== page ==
Relativism is a very interesting belief that, well, doesn’t make a lick of sense. So why am I talking about it? Because most of the PC (Politically Correct, for those who don’t live in California) world believes in some type of moral relativism. It’s inescapable. That’s why I think it’s a completely relevant topic in today’s world and needs a response. To get started, let’s define the two types of mainstream relativism:
1. Conventionalism: Moral truths are completely or partially dependent on societal conventions. And for the ease of remembering, we’ll call this: “Societal Relativism” (i.e. if society believes (x), then you ought to do it).
2. Subjectivism: Moral truths are dependent on the personal preferences of the individual. We’ll call this: “I Say Relativism” (i.e. personal tastes: “Pizza Hut has the best pizza”).
In this post, I’ll start off by talking about some nonsensical conclusions of Societal Relativism (I’ll talk about I Say Relativism later):
The Euthyphro Dillema:
The Euthyphro dillemma applied to Societal Relativism basically goes like this: “Is ‘good’ supported by society because it is actually ‘good’, or is something ‘good’ because a particular society supports it?”.
The First Horn:
The answer to this one is pretty easy. If the relativist states that society supports something that is ‘good’ because it is ‘good’, then he’s not actually a relativist; he’s accepting that there is an alternative and more superior moral measuring stick, if you will, that society attempts to live up to. He is thus contradicting the core premise of moral relativism and ought to reconsider his beliefs.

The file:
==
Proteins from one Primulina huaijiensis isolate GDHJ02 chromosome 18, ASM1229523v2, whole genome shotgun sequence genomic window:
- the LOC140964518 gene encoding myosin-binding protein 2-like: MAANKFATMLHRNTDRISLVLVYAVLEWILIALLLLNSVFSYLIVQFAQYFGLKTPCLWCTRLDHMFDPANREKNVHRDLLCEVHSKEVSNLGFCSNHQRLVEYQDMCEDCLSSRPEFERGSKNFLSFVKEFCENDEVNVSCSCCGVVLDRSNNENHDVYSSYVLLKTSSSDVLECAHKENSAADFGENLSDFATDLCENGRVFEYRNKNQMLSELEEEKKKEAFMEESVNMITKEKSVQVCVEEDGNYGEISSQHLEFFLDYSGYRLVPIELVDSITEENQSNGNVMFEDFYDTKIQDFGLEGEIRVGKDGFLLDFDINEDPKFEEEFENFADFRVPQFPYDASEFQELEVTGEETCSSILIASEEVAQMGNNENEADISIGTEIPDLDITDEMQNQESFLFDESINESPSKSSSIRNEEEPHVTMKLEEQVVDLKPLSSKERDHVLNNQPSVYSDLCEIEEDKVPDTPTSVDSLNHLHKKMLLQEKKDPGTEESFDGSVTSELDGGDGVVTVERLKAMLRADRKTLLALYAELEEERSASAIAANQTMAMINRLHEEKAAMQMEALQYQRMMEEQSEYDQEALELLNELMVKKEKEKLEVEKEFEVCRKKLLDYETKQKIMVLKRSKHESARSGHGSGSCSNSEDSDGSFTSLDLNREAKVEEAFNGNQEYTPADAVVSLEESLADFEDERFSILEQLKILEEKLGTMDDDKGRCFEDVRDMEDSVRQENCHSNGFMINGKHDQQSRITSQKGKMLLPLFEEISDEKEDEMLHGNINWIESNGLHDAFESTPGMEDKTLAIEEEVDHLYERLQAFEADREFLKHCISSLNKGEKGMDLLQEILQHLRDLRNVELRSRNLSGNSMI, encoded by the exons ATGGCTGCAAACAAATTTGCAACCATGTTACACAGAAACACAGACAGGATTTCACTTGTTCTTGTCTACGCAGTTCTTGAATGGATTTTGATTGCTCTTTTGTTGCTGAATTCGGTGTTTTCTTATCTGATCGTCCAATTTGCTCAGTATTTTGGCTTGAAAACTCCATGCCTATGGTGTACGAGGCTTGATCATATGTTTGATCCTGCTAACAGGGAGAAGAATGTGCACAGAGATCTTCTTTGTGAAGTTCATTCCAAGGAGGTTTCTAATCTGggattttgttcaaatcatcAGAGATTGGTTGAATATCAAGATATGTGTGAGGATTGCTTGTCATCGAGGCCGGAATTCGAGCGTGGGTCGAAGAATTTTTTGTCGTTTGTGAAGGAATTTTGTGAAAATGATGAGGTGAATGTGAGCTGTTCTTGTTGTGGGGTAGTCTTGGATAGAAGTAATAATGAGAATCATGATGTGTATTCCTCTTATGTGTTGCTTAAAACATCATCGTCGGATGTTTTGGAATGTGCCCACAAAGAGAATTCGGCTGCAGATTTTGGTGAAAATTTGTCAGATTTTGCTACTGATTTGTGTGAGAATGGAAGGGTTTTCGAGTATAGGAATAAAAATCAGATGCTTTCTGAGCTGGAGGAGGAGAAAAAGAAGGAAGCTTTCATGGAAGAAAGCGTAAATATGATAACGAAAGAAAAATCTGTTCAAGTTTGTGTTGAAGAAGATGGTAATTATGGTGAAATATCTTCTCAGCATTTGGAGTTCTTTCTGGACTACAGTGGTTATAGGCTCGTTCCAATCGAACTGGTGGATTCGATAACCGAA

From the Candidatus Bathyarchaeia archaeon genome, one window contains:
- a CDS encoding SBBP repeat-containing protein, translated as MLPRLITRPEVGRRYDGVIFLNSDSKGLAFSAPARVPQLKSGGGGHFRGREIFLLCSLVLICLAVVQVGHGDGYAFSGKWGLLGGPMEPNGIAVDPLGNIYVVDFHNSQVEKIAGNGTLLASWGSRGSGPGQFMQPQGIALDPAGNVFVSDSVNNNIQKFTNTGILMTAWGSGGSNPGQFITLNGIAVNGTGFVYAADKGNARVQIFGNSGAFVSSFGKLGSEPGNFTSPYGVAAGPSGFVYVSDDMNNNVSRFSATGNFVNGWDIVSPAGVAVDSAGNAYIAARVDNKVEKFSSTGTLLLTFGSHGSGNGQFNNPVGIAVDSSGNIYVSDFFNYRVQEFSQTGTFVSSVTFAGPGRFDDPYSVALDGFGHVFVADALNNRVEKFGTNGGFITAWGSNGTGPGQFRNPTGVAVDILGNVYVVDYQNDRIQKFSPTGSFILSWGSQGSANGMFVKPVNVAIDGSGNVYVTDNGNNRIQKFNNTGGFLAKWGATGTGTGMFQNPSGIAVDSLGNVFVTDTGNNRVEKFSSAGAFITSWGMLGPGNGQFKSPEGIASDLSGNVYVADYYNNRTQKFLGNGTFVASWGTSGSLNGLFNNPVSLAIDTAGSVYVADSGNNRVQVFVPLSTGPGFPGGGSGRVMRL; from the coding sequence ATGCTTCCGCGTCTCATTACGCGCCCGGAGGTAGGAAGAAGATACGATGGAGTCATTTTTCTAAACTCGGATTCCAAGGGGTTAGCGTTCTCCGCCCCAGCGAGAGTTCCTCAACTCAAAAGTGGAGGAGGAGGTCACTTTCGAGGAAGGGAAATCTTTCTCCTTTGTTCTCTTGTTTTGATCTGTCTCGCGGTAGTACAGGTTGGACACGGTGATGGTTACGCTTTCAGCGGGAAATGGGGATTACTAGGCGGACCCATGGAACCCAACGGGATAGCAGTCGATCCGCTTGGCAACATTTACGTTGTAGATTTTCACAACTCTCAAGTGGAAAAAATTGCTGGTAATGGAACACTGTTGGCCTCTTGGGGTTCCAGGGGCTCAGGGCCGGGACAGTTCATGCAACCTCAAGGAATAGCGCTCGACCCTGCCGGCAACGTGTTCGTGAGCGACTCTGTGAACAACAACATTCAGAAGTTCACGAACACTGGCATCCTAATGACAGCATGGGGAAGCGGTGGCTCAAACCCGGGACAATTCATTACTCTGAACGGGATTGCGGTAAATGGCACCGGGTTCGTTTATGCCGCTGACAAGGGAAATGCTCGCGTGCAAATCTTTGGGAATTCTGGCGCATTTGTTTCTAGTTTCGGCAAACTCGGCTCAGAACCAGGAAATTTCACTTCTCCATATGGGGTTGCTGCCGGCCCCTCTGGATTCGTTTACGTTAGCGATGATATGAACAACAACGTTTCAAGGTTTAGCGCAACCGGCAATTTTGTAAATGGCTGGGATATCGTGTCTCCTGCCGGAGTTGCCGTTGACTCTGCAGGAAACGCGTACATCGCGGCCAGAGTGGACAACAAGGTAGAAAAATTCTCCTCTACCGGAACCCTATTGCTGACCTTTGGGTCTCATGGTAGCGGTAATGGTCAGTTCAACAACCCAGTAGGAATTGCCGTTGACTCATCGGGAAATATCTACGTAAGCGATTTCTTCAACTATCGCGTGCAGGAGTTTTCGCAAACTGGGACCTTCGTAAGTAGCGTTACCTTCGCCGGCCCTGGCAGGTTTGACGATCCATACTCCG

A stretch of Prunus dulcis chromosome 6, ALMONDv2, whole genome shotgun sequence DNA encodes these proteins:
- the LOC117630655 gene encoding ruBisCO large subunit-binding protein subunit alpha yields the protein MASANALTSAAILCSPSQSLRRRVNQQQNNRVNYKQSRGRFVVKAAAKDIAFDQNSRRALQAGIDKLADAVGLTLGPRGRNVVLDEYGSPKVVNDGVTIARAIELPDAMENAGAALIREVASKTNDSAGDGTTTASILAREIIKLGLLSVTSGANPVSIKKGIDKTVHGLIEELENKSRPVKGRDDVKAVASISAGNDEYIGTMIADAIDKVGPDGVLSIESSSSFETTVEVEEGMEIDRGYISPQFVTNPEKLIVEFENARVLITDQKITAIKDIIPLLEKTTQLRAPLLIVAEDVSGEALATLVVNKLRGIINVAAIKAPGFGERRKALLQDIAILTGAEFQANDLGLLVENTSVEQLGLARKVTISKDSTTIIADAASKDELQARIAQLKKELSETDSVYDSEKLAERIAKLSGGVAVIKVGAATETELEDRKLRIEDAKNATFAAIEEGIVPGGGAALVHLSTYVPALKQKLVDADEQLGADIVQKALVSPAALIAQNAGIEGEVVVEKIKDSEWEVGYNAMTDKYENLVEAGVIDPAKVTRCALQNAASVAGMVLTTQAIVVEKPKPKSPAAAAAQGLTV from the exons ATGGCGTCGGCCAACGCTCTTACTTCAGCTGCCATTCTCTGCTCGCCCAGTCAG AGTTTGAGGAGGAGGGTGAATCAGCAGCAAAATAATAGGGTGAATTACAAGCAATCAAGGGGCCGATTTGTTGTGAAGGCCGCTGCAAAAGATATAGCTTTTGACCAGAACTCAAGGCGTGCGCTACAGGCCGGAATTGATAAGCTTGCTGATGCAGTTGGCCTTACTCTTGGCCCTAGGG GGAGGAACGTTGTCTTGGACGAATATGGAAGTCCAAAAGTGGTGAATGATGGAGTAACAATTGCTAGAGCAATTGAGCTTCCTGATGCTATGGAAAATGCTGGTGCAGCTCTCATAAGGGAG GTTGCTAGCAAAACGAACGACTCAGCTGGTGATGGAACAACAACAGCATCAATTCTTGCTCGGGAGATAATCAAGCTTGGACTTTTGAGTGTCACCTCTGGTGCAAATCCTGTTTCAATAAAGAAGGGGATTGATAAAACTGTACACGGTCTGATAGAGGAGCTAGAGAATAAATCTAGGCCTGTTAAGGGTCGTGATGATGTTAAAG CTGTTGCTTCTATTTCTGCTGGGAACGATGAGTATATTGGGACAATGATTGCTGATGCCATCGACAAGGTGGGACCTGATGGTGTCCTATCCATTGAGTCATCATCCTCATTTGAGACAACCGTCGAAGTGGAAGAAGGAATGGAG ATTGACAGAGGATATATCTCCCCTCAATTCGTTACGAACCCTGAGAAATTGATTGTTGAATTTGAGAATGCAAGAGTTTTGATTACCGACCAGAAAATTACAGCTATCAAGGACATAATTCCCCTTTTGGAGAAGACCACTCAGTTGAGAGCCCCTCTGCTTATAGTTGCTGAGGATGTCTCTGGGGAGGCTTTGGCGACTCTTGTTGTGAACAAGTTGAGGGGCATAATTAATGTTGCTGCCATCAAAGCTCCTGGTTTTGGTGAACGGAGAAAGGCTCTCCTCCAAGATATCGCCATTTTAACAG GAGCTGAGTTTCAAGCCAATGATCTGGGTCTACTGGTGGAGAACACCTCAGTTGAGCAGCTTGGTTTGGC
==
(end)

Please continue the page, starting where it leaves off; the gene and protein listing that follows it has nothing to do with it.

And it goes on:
The Second Horn:
This one is a little tougher, but not by much. If the relativist asserts that something is ‘good’ because a certain society supports, then a whole slew of problems happen:
Problem 1: A central belief of Societal Relativism asserts that all societal laws/beliefs equate to moral truths. This means that genocide, racism, infanticide, slavery, and oppression were all ‘good’. Really? Yup. If there are no ‘self-evident’ laws in the universe, this is what we end up with. I seriously doubt that you’ll meet any person that actually believes this, but if you do, then this person is, as William Lane Craig puts it, “morally handicapped” and needs to get some help.
Problem 2: If Societal Relativism is true, then anybody who opposes the ‘divine commands of society’ are immoral. Relativists agree with this. However, when taken to it’s logical conclusion, they seem to squirm. Why? Because people like, Martin Luther King Jr., Oskar Schindler, and many others that opposed the ‘sacred law of the land’ are thus ‘evil’. It’s a logical conclusion and is inescapable. The men and women who risked their lives to save the Jewish people in the Holocaust were all ‘evil’. The men and women who risked their lives in assisting slaves in the Underground Railroad were all ‘evil’. The list goes on and on. Most Societal Relativists don’t even realize this. They believe that relativism fixes ethical problems, when in fact all it does is complicate things.
As we’ve seen above, Societal Relativism goes completely against our moral intuitions. Things like justice, fairness, blame, etc. just don’t make sense in a topsy turvy relativistic world. It just doesn’t fit. The Societal Relativist is either morally insane, delusional, or hasn’t actually thought about what he or she believes. This is why it is our duty to show the frankly evil conclusions of moral relativism and give the alternative: moral objectivism.